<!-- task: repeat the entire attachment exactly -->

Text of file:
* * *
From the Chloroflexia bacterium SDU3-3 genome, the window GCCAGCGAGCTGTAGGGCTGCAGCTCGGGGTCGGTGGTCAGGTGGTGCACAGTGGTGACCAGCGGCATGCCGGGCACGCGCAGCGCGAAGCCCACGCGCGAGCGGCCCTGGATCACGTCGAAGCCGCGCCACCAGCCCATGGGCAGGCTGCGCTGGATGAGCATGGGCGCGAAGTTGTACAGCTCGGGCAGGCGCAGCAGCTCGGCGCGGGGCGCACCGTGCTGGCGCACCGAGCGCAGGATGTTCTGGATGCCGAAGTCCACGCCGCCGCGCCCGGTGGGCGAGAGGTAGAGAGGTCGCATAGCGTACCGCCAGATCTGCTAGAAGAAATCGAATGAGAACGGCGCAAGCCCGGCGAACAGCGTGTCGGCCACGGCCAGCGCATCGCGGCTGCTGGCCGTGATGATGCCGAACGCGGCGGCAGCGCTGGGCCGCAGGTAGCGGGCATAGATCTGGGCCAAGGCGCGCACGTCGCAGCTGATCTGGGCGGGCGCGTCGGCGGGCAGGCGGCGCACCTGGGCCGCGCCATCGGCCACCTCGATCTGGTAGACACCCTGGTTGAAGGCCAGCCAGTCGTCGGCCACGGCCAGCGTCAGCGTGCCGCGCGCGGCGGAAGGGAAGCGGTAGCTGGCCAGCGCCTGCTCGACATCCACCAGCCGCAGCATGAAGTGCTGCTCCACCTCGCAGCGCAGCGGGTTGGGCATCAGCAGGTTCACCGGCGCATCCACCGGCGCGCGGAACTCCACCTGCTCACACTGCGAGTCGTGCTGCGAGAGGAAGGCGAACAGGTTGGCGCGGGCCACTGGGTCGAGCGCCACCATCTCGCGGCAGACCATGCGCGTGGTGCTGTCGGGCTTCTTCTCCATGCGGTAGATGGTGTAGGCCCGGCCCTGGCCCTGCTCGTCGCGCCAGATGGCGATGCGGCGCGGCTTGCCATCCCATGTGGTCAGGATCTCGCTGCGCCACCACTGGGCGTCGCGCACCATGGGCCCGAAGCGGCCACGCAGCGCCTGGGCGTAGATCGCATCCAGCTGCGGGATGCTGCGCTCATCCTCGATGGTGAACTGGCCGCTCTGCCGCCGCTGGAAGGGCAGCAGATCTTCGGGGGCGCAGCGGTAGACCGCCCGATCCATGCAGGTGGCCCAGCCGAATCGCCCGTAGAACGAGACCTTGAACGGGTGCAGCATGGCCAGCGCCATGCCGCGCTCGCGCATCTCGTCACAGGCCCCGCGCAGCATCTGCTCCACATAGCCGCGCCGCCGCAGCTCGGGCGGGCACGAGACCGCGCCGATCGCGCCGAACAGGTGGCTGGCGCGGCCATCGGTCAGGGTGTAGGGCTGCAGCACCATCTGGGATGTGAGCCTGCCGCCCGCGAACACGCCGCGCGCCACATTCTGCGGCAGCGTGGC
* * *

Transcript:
From the Chloroflexia bacterium SDU3-3 genome, the window GCCAGCGAGCTGTAGGGCTGCAGCTCGGGGTCGGTGGTCAGGTGGTGCACAGTGGTGACCAGCGGCATGCCGGGCACGCGCAGCGCGAAGCCCACGCGCGAGCGGCCCTGGATCACGTCGAAGCCGCGCCACCAGCCCATGGGCAGGCTGCGCTGGATGAGCATGGGCGCGAAGTTGTACAGCTCGGGCAGGCGCAGCAGCTCGGCGCGGGGCGCACCGTGCTGGCGCACCGAGCGCAGGATGTTCTGGATGCCGAAGTCCACGCCGCCGCGCCCGGTGGGCGAGAGGTAGAGAGGTCGCATAGCGTACCGCCAGATCTGCTAGAAGAAATCGAATGAGAACGGCGCAAGCCCGGCGAACAGCGTGTCGGCCACGGCCAGCGCATCGCGGCTGCTGGCCGTGATGATGCCGAACGCGGCGGCAGCGCTGGGCCGCAGGTAGCGGGCATAGATCTGGGCCAAGGCGCGCACGTCGCAGCTGATCTGGGCGGGCGCGTCGGCGGGCAGGCGGCGCACCTGGGCCGCGCCATCGGCCACCTCGATCTGGTAGACACCCTGGTTGAAGGCCAGCCAGTCGTCGGCCACGGCCAGCGTCAGCGTGCCGCGCGCGGCGGAAGGGAAGCGGTAGCTGGCCAGCGCCTGCTCGACATCCACCAGCCGCAGCATGAAGTGCTGCTCCACCTCGCAGCGCAGCGGGTTGGGCATCAGCAGGTTCACCGGCGCATCCACCGGCGCGCGGAACTCCACCTGCTCACACTGCGAGTCGTGCTGCGAGAGGAAGGCGAACAGGTTGGCGCGGGCCACTGGGTCGAGCGCCACCATCTCGCGGCAGACCATGCGCGTGGTGCTGTCGGGCTTCTTCTCCATGCGGTAGATGGTGTAGGCCCGGCCCTGGCCCTGCTCGTCGCGCCAGATGGCGATGCGGCGCGGCTTGCCATCCCATGTGGTCAGGATCTCGCTGCGCCACCACTGGGCGTCGCGCACCATGGGCCCGAAGCGGCCACGCAGCGCCTGGGCGTAGATCGCATCCAGCTGCGGGATGCTGCGCTCATCCTCGATGGTGAACTGGCCGCTCTGCCGCCGCTGGAAGGGCAGCAGATCTTCGGGGGCGCAGCGGTAGACCGCCCGATCCATGCAGGTGGCCCAGCCGAATCGCCCGTAGAACGAGACCTTGAACGGGTGCAGCATGGCCAGCGCCATGCCGCGCTCGCGCATCTCGTCACAGGCCCCGCGCAGCATCTGCTCCACATAGCCGCGCCGCCGCAGCTCGGGCGGGCACGAGACCGCGCCGATCGCGCCGAACAGGTGGCTGGCGCGGCCATCGGTCAGGGTGTAGGGCTGCAGCACCATCTGGGATGTGAGCCTGCCGCCCGCGAACACGCCGCGCGCCACATTCTGCGGCAGCGTGGC